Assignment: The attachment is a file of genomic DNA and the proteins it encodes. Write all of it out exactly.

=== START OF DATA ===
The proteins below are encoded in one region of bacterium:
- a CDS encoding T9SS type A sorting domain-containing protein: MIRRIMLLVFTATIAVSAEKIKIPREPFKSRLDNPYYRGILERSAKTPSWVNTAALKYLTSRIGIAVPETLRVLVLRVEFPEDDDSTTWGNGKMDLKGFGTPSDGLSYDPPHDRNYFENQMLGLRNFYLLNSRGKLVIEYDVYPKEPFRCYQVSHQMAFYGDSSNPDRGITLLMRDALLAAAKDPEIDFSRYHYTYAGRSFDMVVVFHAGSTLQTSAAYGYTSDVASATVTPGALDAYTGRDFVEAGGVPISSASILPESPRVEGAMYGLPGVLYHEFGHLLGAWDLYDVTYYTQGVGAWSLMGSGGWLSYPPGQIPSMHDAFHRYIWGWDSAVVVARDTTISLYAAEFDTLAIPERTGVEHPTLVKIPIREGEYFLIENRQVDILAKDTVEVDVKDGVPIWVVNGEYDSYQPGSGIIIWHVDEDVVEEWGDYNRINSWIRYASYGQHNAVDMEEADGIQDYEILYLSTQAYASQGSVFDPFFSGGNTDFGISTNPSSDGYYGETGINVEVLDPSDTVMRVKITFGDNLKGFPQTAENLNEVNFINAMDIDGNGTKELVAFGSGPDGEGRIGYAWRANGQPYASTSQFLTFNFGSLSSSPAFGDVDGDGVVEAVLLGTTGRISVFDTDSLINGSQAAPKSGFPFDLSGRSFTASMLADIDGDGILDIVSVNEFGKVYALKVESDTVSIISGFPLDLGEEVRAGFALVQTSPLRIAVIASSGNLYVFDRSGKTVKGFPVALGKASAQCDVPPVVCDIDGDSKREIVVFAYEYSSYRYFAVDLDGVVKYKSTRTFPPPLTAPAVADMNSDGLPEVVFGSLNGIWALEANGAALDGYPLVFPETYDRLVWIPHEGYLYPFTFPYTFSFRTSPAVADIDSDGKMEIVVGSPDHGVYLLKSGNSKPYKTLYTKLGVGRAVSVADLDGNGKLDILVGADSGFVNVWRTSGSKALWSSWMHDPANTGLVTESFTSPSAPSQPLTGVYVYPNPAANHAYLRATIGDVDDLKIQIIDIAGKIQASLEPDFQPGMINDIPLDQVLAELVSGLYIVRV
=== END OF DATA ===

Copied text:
The proteins below are encoded in one region of bacterium:
- a CDS encoding T9SS type A sorting domain-containing protein: MIRRIMLLVFTATIAVSAEKIKIPREPFKSRLDNPYYRGILERSAKTPSWVNTAALKYLTSRIGIAVPETLRVLVLRVEFPEDDDSTTWGNGKMDLKGFGTPSDGLSYDPPHDRNYFENQMLGLRNFYLLNSRGKLVIEYDVYPKEPFRCYQVSHQMAFYGDSSNPDRGITLLMRDALLAAAKDPEIDFSRYHYTYAGRSFDMVVVFHAGSTLQTSAAYGYTSDVASATVTPGALDAYTGRDFVEAGGVPISSASILPESPRVEGAMYGLPGVLYHEFGHLLGAWDLYDVTYYTQGVGAWSLMGSGGWLSYPPGQIPSMHDAFHRYIWGWDSAVVVARDTTISLYAAEFDTLAIPERTGVEHPTLVKIPIREGEYFLIENRQVDILAKDTVEVDVKDGVPIWVVNGEYDSYQPGSGIIIWHVDEDVVEEWGDYNRINSWIRYASYGQHNAVDMEEADGIQDYEILYLSTQAYASQGSVFDPFFSGGNTDFGISTNPSSDGYYGETGINVEVLDPSDTVMRVKITFGDNLKGFPQTAENLNEVNFINAMDIDGNGTKELVAFGSGPDGEGRIGYAWRANGQPYASTSQFLTFNFGSLSSSPAFGDVDGDGVVEAVLLGTTGRISVFDTDSLINGSQAAPKSGFPFDLSGRSFTASMLADIDGDGILDIVSVNEFGKVYALKVESDTVSIISGFPLDLGEEVRAGFALVQTSPLRIAVIASSGNLYVFDRSGKTVKGFPVALGKASAQCDVPPVVCDIDGDSKREIVVFAYEYSSYRYFAVDLDGVVKYKSTRTFPPPLTAPAVADMNSDGLPEVVFGSLNGIWALEANGAALDGYPLVFPETYDRLVWIPHEGYLYPFTFPYTFSFRTSPAVADIDSDGKMEIVVGSPDHGVYLLKSGNSKPYKTLYTKLGVGRAVSVADLDGNGKLDILVGADSGFVNVWRTSGSKALWSSWMHDPANTGLVTESFTSPSAPSQPLTGVYVYPNPAANHAYLRATIGDVDDLKIQIIDIAGKIQASLEPDFQPGMINDIPLDQVLAELVSGLYIVRV